Last week I posted a blog on How to Become a Professional Writer detailing the importance of writing consistency. Over the next few weeks I’d like to share some specific tools that have helped me and others overcome the self-sabotage, resistance and inertia that can sometimes make consistency difficult.
The first tool I would suggest is The War of Art by Steven Pressfield.
A quick warning on the book. The last third gets pretty spiritual with discussions of angels and muses and such. Some people find this compelling; others find it a bit weird. Either way, the first two-thirds of the book is worth its weight in gold (and then some).
A very wise person, Rachel Sondag, told me about the book several years ago. After reading it, my only regret was why the hell hadn’t someone told me about it when I was first starting out. It should be required reading for all writers.
I talk to so many people who want to be writers but aren’t writing. Or they write in spurts, or when in a class, but can’t keep it up over the long haul. They have tried various ways to motivate themselves but nothing seems to work. I always tell them to read The War Of Art. It’s the first book I’ve ever found that clearly defines the enemy (resistance). It details where resistance comes from and gives practical advice on what writers can do to avoid getting our asses kicked by procrastination, self-doubt, self-pity, creative compromises, and all the other forms resistance can take. The book provides a battle plan to help us combat the forces that conspire to keep us from writing, or from doing so to the very best of our abilities. It’s a field manual in courage and dedication.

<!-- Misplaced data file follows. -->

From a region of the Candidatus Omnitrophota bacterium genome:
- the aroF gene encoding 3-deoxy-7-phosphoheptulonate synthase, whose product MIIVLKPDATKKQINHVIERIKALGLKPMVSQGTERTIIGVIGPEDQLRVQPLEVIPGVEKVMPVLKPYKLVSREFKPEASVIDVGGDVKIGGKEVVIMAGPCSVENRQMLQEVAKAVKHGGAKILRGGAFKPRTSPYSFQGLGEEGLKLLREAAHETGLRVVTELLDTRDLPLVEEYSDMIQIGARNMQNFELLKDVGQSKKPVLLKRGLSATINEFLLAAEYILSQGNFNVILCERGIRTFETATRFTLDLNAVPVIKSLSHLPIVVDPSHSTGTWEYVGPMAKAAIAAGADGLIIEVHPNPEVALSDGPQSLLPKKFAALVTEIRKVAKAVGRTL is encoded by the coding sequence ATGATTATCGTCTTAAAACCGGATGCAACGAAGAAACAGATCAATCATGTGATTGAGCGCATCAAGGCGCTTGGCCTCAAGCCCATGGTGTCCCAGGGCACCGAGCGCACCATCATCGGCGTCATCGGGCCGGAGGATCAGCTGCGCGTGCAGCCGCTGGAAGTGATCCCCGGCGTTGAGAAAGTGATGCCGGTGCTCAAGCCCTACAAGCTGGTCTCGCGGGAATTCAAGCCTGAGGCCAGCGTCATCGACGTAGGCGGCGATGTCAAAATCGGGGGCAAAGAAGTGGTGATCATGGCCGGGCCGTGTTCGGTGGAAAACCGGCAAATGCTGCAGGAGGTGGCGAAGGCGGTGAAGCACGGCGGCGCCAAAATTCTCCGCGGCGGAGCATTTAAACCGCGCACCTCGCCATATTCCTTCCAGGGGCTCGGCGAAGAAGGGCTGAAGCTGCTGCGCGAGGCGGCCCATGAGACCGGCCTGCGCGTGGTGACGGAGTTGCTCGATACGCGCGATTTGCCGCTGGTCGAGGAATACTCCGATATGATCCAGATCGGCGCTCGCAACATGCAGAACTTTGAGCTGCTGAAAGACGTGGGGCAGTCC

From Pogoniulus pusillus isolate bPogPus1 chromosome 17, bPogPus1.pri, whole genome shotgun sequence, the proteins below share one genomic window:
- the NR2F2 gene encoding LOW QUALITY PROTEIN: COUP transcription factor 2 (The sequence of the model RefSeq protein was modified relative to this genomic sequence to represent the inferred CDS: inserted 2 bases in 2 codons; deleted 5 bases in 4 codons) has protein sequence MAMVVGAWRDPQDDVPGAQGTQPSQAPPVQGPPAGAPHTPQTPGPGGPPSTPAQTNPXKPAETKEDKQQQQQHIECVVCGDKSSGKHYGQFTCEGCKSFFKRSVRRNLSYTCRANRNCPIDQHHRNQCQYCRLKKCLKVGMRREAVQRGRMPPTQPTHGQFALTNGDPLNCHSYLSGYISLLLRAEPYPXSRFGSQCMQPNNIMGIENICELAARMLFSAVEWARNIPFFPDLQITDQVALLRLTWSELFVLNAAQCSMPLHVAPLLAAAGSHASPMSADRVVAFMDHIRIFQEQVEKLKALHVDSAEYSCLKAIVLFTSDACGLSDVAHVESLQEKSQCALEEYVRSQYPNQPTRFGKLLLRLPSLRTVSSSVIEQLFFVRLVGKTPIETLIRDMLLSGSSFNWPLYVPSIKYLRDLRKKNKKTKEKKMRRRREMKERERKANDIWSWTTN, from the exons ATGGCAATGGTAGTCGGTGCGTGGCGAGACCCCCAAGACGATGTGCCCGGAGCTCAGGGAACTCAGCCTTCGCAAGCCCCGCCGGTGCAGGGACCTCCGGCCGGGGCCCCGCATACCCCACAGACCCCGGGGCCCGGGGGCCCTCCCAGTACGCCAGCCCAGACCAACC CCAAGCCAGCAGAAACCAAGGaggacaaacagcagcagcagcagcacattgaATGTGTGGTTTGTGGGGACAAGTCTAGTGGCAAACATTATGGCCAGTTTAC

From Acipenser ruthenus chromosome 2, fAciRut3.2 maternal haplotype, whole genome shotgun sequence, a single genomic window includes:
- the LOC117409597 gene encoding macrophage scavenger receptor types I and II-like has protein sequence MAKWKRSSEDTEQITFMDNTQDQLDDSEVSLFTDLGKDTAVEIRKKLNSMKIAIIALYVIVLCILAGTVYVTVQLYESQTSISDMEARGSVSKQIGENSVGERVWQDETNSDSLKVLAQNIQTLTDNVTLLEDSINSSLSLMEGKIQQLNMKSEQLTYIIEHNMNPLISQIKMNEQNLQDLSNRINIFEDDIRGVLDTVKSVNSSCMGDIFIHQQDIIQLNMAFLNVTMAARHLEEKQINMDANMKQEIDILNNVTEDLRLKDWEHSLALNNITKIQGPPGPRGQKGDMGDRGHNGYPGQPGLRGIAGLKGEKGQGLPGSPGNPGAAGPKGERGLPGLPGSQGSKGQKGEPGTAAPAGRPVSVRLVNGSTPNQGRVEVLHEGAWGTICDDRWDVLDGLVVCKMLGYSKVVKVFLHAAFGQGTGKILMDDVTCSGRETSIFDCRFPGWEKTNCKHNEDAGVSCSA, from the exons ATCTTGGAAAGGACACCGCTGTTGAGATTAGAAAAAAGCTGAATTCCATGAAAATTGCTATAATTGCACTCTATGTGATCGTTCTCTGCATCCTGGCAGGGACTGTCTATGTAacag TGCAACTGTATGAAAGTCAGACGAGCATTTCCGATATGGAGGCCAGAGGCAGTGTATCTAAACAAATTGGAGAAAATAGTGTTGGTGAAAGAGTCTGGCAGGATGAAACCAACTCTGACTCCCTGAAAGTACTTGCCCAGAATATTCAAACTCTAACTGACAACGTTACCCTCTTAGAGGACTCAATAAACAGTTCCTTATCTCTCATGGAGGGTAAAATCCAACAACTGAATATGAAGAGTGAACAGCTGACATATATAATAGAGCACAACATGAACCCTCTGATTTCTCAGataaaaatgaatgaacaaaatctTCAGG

The following is an email I just received from a writer. I share it because I often get similar emails from people who read the book.
Corey, I think The War of Art will change my life. First of all, it is like the author is inside my head and has watched me my whole life. This book and its definition of resistance fit me like skin… My resistance is WAY beyond procrastination. It is greater than anything I’ve ever experienced. The book says the greater the resistance, the more you know you have to do it. Somehow, innately, I knew that… The War of Art basically says, “not only is it real, but EVERY artist goes through it”. That is big for me. It means I’m not the only one, I’m not evil, I’m not bad, I’m not lazy, I don’t have ADD… The mere fact that the book knows me so well and has called me out on EVERYTHING I do to avoid what I need to do… The mere fact that the book has given it a term and tells me where it comes from… The mere fact that I now know what it is, HAS ALLOWED ME TO SIT DOWN AT MY COMPUTER AND WORK ON MY SCREENPLAY. How about that, huh? And I feel more relaxed in doing it… the book is a HELL of a find! Thanks!
Posted in Corey’s Blog | July 08, 2010